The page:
As some of you know, my wife and I attended an independent fundamental Baptist (IFB) church in the 1980s. There were blessings and also many problems. I subsequently walked away from the Lord for 23 years because I was so soured on IFB authoritarianism. A couple of new books with material related to the IFB movement recently caught my eye. There’s also a 2013 book about the topic that I’ve been meaning to discuss. So today, and for the next two Sundays, I will be reviewing the three books.
⚠️ Caution: The book reviewed below deals with the difficult topic of child sexual abuse.
Unspeakable: Surviving My Childhood and Finding My Voice
By Jessica Willis Fisher
Thomas Nelson, 2022, 352 pp.
The Willis Family burst onto the national scene in May 2015 with their TLC reality television show. The Willises replaced the Duggars, whose TLC show was cancelled after it was revealed eldest son, Josh Duggar, had molested four of his sisters when he was younger.
Like the Duggars, the Willises were a large (eight girls, four boys) fundamentalist Christian family. Unlike the Duggars, the Nashville-based Willises had a very polished entertainment act, which included playing musical instruments, singing, and dancing on stage. The large brood practiced under the scrutinizing eye of their father, Toby, and performed at venues all across the country.
Coming from an independent fundamental Baptist background myself, I watched both the Duggars and the Willises with great interest. The strict family discipline, legalism, and regimentation were characteristics I was familiar with and happy I left behind. But it was especially amazing to watch the Willises. The older children were very talented, and it was obvious the family routine didn’t include much leisure time.
In September 2016, I read the news that Toby Willis had been arrested on charges of child rape. I was saddened, but not altogether surprised because his dour, Svengali-like dominance over his family was apparent even on screen. Toby was subsequently sentenced to forty years in prison after pleading guilty to four counts of child rape. His wife divorced him and the family was in turmoil, but eventually released their 2018 album, “Speak My Mind,” along with the requisite whirlwind of talk show appearances.* However, eldest daughter, Jessica Willis, did not rejoin her siblings as part of the group. She was not able to process the years of abuse that quickly or easily. She forged ahead on her own, eventually marrying, recording her solo album, “Brand New Day,” released in September 2022, and writing this memoir that was published in November 2022.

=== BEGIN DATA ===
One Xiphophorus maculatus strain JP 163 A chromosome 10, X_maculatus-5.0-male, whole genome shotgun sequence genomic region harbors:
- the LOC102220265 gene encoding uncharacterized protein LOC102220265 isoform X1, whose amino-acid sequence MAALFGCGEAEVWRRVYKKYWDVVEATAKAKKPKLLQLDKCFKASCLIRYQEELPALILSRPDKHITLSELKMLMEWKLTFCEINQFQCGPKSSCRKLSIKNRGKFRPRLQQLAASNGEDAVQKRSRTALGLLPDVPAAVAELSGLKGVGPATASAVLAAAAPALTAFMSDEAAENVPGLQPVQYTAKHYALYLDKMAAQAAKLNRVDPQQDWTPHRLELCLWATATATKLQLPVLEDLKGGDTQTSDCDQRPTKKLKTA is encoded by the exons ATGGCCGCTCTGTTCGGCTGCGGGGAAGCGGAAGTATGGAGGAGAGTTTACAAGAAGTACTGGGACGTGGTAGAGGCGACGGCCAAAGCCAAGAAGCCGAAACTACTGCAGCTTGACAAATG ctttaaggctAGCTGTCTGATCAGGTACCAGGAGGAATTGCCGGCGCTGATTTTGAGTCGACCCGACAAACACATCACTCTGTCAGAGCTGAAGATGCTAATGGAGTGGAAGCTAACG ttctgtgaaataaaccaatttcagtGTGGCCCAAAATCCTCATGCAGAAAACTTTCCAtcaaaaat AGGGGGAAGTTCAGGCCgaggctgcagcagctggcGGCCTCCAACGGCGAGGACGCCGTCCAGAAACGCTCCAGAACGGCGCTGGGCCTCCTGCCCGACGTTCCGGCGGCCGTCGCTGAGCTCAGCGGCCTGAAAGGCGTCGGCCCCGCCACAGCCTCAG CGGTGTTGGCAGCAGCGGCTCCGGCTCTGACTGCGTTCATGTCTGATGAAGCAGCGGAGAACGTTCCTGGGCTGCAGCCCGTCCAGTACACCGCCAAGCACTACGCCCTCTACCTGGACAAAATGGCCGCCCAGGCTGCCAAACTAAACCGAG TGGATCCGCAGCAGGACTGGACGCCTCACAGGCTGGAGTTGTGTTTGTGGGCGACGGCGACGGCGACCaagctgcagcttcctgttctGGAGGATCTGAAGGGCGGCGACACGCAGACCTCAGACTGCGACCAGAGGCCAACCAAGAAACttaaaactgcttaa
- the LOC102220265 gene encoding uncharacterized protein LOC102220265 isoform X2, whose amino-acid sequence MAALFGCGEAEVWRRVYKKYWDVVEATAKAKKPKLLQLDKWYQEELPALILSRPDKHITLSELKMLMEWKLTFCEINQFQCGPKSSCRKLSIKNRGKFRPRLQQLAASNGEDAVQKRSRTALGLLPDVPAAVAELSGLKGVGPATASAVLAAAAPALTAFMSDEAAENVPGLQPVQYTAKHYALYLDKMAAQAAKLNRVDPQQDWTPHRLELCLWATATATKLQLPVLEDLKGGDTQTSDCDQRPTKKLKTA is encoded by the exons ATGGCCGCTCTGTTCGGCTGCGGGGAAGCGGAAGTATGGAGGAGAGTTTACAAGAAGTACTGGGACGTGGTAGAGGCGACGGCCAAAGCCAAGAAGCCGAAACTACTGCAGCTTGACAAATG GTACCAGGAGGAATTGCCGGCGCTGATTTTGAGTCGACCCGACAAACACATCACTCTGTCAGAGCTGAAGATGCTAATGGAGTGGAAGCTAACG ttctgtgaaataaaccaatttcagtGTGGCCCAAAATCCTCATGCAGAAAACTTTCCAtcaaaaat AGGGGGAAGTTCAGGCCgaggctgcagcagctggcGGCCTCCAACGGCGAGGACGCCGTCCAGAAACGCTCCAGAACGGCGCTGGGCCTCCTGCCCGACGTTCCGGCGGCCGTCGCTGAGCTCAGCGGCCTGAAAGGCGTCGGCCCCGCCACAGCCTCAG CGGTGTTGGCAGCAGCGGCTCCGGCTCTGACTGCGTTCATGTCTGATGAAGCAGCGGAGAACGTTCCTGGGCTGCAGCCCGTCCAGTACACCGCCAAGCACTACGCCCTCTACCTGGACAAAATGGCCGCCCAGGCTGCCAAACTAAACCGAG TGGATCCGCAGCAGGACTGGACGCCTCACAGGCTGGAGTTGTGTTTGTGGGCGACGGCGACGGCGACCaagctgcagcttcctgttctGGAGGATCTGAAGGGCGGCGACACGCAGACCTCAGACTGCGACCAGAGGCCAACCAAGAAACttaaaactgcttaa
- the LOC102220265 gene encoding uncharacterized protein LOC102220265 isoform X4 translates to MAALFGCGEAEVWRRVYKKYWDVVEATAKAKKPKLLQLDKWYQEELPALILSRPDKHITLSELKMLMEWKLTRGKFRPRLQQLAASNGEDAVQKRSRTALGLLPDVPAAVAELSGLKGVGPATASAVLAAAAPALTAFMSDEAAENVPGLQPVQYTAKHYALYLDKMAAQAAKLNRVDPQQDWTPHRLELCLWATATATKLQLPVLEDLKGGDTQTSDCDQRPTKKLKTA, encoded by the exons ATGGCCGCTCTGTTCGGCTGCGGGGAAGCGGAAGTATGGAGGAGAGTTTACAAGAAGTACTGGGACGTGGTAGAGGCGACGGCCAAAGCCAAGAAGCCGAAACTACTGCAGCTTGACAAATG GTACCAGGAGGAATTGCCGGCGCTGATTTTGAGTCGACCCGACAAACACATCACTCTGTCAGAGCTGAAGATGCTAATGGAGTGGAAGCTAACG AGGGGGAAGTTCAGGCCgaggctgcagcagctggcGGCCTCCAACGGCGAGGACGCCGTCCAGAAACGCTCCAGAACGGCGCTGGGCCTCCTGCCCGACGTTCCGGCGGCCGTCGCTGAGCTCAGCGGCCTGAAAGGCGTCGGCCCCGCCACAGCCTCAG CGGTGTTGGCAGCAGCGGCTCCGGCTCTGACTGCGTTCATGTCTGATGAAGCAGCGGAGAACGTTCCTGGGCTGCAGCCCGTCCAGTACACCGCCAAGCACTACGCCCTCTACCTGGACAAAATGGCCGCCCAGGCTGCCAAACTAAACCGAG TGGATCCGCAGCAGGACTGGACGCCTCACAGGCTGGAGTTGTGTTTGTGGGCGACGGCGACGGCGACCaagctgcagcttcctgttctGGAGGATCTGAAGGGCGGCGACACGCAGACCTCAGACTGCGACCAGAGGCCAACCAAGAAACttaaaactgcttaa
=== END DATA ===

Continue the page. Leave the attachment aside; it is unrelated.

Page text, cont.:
This is a painful book to read. Jessica recounts, sometimes in explicit detail, multiple episodes of being sexually abused by Toby. The abuse began at age 3 and continued until 2008 when she was 16. When police investigators later asked Jessia the total number of times she had been sexually abused by her father, she estimated it to have been around one-hundred times. But Jessica wasn’t the only victim. Her father also preyed on her younger sisters. Toby’s wife became aware of some of the abuse over the years and “intervened” (to a minor degree), but was physically and emotionally victimized by her husband as well. In addition to the sexual abuse of the girls, all of the children suffered physical and emotional trauma from their temperamental and psychologically sick father.
Toby had pontificated over his family’s home-church Sunday worship service and the Willises were eventually joined by a few other area families.** Toby’s home-church teachings were based upon the tenets he learned at an IFB church as a younger man in Chicago. It was all about legalism, regulations, and end-times prophecy, with a little (c)hristianity mixed in. Toby repeatedly warned his children the family compound would someday be invaded by federal agents à la Ruby Ridge. There was no genuine love of Christ being taught in the Willis home. It would certainly be unfair to paint the entire IFB movement with a broad brush because of Toby Willis, however, IFB-ism is fertile ground for crackpot conspiracy theology and megalomaniacal patriarchal (and pastoral) abuse (see Steven Anderson).
Jessica recounts that she prayed the sinner’s prayer when she was a young girl, but admits she is now uncertain about her spiritual condition. She states that she’s sorting through her beliefs about God in light of her experiences.*** She writes that she’s disappointed in passages of the Bible that she thinks present an unloving and arbitrarily spiteful God. One of the several passages she cites as being especially hurtful is Genesis 19:30-38 where Lot’s daughters had incest with their inebriated father. It would appear Jessica doesn’t have a solid understanding of the Bible. God’s Word certainly does not condone the actions of Lot’s daughters. Perhaps Toby did?
I cannot comprehend the pain and betrayal Jessica endured and continues to deal with. It’s difficult to get frustrated with her lack of spiritual knowledge. In her case, the Bible was used as a bludgeon. I pray that at some point Jessica comes to the loving Father God through faith in Jesus Christ the Savior, His loving Son.
*The Willis Clan disbanded as a performing musical act at the end of 2018.
**One of the home-church neighbor participants was the first one to notify police of suspected abuse.
***It’s bizarre that supposedly (c)hristian publisher, Thomas Nelson, would present a memoir from someone who is self-admittedly unsure about her spiritual beliefs.